To verify our hypothesis above, autophagic markers of which the most widely examined were deeply detected. For instance, LC3, which is selectively incorporated into autophagic membranes, has been the most specific and therefore also the most analyzed autophagy marker [9]. In comparison with untreated controls, PAV-AuNPs triggered conversion of microtubule-associated protein light chain 3 (LC3)-I to LC3-II in MDA-MB-231 cells (Fig. 2c and Additional file 1: Figure S2), the best-characterized marker of autophagy [40, 41]. This activation of autophagy was chirality-variant, with d-PAV-AuNPs inducing more dramatic autophagy than l-PAV-AuNPs and l/d-PAV-AuNPs, and l/d-PAV-AuNPs inducing slightly higher autophagy than l-PAV-AuNPs (Fig. 2c and Additional file 1: Figure S2). Interestingly, the activation of autophagy induced by PAV-AuNPs in 3T3 fibroblasts and HBL-100 cells still were not observed (Fig. 2c and Additional file 1: Figure S2), irrespective of the surface chirality. The consequence above demonstrated that PAV-AuNPs exhibit selective autophagy activation between cancer cells (MDA-MB-231) and normal cells (3T3 fibroblasts and HBL-100 cells), which can be used as a novel therapeutic strategy for tumors ablation. We speculate that the selective activation of autophagy induced by the PAV-AuNPs between cancer cells and normal cells was possibly attributed to the differences of biomolecules or proteins in their membranes, which may influence their interactions with the NPs (i.e., cellular uptake). Subsequently, we further deeply explore the activation of autophagy induced by the PAV-AuNPs in cancer cells. Furthermore, autophagosomes can be selectively detected by distinct puncta of GFP-LC3 transfection in MDA-MB-231 cells, an increased number of punctate structures per cell thus correlates with autophagy induction [40]. To further confirm induction of autophagy being a chirality-dependent process, we selected l-PAV-AuNPs and d-PAV-AuNPs inducing distinct effects of autophagy to further explore the effects of PAV-AuNPs on MDA-MB-231 cells stably overexpressing LC3-EGFP (EGFP: enhanced green fluorescent protein). Fluorescence microscopy showed that both l-PAV-AuNPs and d-PAV-AuNPs induced LC3-EGFP aggregation in MDA-MB-231 cells, with the effect was stronger for d-PAV-AuNPs (Fig. 3a). To more precisely define the morphological changes and cellular vacuole formation accompanying NP treatment, MDA-MB-231 cells treated with PAV-AuNPs for 24 h were examined by TEM, which allows visual detection of the process based on the specific morphology of the autophagic organelles (double-membraned autophagosomes and autophagosomal cargo). The morphological observations on the formation of large numbers of autophagic vacuoles (Fig. 3b) are consistent with increases in conversion of LC3-I to LC3-II (Fig. 2c) and LC3-EGFP fluorescence intensity (Fig. 3a). As shown in Fig. 3b (yellow arrows), numerous large vacuoles were observed in the cytoplasm of NP-treated cancer cells, which were the features of autophagic cell death. More importantly, d-PAV-AuNPs were more effectively at accumulating vacuole formation than l-PAV-AuNPs. Compared to previously observed weak chiral effects on autophagy, the high efficiency of regulation of autophagy in cancer cells was probably due to the chiral polymer coating, which could enhance the chiral effect on biological behaviors (e.g., cellular uptake, nanotoxicity) [42].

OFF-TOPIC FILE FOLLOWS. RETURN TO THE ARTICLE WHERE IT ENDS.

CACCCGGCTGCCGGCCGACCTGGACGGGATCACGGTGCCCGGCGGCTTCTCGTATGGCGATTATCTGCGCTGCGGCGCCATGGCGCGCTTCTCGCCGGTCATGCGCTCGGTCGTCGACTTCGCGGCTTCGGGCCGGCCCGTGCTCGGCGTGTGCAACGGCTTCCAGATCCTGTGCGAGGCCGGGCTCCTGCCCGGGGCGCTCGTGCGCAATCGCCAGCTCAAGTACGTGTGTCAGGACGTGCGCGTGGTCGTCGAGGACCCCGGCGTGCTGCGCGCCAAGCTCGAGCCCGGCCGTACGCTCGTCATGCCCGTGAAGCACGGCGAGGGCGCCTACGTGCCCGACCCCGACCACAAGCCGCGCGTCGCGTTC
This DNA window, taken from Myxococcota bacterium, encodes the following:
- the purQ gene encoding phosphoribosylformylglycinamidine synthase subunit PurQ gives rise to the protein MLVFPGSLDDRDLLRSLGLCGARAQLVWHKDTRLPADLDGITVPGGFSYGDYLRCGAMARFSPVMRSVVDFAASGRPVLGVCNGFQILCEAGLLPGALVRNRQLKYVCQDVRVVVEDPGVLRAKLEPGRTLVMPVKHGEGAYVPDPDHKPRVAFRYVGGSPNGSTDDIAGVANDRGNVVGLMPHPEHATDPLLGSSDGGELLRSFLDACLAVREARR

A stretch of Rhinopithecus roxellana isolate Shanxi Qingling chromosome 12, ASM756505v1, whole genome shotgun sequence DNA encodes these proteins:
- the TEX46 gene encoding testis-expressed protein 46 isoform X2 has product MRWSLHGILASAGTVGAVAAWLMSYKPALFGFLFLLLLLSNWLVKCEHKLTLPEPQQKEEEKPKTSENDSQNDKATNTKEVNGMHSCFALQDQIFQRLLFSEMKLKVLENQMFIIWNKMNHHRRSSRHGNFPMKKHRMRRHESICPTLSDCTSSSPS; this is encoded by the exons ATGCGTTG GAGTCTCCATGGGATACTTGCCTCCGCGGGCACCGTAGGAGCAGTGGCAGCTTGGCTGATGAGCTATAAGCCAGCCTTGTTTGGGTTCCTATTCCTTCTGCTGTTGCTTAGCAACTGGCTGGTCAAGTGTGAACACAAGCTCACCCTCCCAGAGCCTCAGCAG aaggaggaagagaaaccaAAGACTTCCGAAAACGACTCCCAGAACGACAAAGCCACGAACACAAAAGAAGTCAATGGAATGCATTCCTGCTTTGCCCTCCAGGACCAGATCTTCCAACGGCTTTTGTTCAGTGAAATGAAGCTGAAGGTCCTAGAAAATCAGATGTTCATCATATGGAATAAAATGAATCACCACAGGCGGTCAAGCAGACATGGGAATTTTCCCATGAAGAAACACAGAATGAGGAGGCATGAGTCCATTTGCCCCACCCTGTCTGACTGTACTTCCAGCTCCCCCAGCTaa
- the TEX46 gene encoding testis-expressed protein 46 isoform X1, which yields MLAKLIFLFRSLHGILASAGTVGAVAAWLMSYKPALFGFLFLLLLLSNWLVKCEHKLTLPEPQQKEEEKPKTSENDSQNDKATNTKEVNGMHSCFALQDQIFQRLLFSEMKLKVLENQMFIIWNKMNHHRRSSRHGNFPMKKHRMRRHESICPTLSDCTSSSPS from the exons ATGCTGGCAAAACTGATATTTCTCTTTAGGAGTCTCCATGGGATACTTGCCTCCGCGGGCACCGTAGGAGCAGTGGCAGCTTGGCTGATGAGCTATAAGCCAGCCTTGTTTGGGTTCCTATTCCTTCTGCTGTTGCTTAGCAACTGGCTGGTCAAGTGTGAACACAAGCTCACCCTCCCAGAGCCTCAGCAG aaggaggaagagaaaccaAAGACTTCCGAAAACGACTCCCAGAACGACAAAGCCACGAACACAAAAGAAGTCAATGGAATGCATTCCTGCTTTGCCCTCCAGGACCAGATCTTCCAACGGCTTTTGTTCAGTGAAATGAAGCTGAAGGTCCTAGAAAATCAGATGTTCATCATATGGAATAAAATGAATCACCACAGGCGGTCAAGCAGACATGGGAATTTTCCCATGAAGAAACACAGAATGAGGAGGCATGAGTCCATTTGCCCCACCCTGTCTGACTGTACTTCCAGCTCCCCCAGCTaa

Fig. 3
Fig. 3

Activation of autophagy induced by l-PAV-AuNPs and d-PAV-AuNPs, respectively. a Cyto-ID Green dye labeled dots formed in MDA-MB-231 cells incubated with l- and d-PAV-AuNPs. Scale bar is 50 µm. b TEM images of the MDA-MB-231 cells incubated with PAV-AuNPs. The untreated cells were considered as control. The PAV-AuNPs form distinct, dark aggregates in the cells (green arrows). The PAV-AuNPs were localized in lysosomes (blue arrows) and autophagosomes (yellow long arrows), consisting of double layered membranes containing cellular debris. c The viability of MDA-MB-231 cells was measured after the cells treated with pre-treatment with or without 3-MA (5 mM) for 1 h. * and ** present p < 0.05 and p < 0.01, respectively